I have not tested the jamming or not characteristics of this bend, but, as it is working just like the Zeppelin bend - by tails fixed in their place by shear forces - I guess that they will not be much different from those of the Zeppelin bend.
   I do not know what is said in the Knotting Matters - and, frankly, I do not care ! Here is the public forum of the knots : , Hic Rhodus, hic saltus ! I am not aware of this bend been published anywhere previously... and you should have been convinced, by the first moment, or, at least, by now, that truth is something for which "I" do not allow any sales period ! If you are indeed furious to discover some bogus, you better look elsewhere ! Sorry for the harsh tone, but I am veeeery sensitive to some matters of honour, as you know ! :)
   If there is another bend with the same name hidden somewhere else, and it is more oval  than this  :),  I would be glad to change the descriptive name, I have chosen - which is, evidently the first thing that would come to anybody s mind.
« Last Edit: January 09, 2012, 01:21:26 AM by xarax »
This is not a knot.


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Re: The Oval bend
« Reply #3 on: July 24, 2012, 02:10:28 AM »
This "oval [bend]" looks like something a person fiddling in rather firm rope/cord might come up with; it is less likely to appeal to one fiddling soft/flexible material.
Because so much depends upon the mere tails of the knot preventing this capsizing, w/o additional support !
Tied in those cords of the latter character ... this knot can capsize --or, in my sole test loading, it has done so on one side only (and I manually forced the other initial u-turn to fold around the nub just so, for symmetry).  The capsized knot has some interesting aspects,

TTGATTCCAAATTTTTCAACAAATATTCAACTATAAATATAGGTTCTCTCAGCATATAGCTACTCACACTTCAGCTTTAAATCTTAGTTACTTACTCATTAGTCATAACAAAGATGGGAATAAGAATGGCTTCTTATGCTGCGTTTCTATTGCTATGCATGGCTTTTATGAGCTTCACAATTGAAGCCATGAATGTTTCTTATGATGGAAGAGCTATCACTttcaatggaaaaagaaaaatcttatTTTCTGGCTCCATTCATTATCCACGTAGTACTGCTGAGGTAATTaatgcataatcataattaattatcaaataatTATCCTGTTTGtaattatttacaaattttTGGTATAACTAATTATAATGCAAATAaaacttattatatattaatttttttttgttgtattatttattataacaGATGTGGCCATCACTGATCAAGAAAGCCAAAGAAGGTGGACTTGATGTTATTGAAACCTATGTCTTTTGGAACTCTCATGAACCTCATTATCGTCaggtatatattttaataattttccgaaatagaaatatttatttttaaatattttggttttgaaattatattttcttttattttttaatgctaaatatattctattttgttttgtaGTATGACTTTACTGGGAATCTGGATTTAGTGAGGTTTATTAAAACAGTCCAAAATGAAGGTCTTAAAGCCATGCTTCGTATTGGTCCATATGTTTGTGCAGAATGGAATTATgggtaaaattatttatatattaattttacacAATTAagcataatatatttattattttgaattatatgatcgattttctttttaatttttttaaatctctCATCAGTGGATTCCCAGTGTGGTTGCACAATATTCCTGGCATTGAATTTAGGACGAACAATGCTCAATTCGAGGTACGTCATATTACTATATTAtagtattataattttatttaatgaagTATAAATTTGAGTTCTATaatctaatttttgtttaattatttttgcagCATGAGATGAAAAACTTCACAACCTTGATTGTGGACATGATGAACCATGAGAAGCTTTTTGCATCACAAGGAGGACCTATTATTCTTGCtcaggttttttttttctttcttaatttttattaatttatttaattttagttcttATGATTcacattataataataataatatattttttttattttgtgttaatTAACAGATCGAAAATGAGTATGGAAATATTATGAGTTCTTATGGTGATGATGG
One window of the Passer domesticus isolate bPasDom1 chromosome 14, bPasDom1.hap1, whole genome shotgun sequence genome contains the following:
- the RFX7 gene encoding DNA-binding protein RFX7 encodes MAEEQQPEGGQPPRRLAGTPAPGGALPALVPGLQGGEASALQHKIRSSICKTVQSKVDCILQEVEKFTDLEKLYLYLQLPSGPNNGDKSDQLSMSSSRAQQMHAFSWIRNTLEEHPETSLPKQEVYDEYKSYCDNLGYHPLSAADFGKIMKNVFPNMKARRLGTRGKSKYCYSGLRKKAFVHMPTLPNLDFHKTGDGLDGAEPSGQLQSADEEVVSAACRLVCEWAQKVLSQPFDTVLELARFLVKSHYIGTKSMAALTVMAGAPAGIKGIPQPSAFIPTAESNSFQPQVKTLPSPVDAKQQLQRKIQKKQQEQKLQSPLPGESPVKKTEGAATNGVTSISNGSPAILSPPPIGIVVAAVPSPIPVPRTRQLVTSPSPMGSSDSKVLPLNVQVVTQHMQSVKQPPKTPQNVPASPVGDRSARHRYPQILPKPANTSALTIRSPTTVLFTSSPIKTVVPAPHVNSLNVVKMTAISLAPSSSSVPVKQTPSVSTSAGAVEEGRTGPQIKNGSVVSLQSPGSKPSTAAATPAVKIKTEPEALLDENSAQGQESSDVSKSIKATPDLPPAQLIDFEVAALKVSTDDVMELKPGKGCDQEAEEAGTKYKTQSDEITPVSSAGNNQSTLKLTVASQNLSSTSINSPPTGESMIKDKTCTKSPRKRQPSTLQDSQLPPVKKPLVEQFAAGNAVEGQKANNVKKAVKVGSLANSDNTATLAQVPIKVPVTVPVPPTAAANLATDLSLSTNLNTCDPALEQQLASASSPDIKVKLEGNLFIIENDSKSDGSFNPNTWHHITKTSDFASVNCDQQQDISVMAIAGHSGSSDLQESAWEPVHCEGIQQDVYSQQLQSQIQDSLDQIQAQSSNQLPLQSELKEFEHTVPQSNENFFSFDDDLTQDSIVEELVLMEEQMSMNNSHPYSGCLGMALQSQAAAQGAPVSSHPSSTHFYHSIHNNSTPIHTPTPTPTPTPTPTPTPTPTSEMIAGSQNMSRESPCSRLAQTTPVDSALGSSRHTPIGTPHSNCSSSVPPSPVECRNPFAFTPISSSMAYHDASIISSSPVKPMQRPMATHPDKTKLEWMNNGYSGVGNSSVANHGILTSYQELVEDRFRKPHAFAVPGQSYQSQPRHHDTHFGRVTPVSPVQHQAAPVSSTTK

I am almost sure that the knot can never be capsized from both sides by itself, without some manual / external intervention. However, the symmetrically capsized knot is interesting, indeed.
   Tie two overhand knots at the ends of two ropes, and let the tail of each one knot go through / penetrate the other knot s loop, so that the two opposing tails are kept parallel and adjacent to each other. Then, retuck those two tails, each one through its own knot s loop. You have reached at the symmetrically capsized oval bend. In this form, the bend is remaining in one piece because the retucked tails act as the second legs of two collars, each collar going around the other overhand knot s rim, and each leg being nipped in between its own overhand knot  s rim. The 4 : 1 mechanical advantage, together with the nipping of the tips of the collars into the overhand knots, are probably sufficient ways to greatly relieve the second legs of the collars, and keep the two links connected even under moderate loading.( See the attached pictures)
  In fact, the knot is so well behaving, even in this degenerate form, that it might be called as another bend species  !  :)  Of course, this "bend" would work only if it is tied on very soft material - but then, the oval bend itself can be capsized in this form only if it is tied on such a material in the first plce.
« Last Edit: July 24, 2012, 02:42:44 AM by X1 »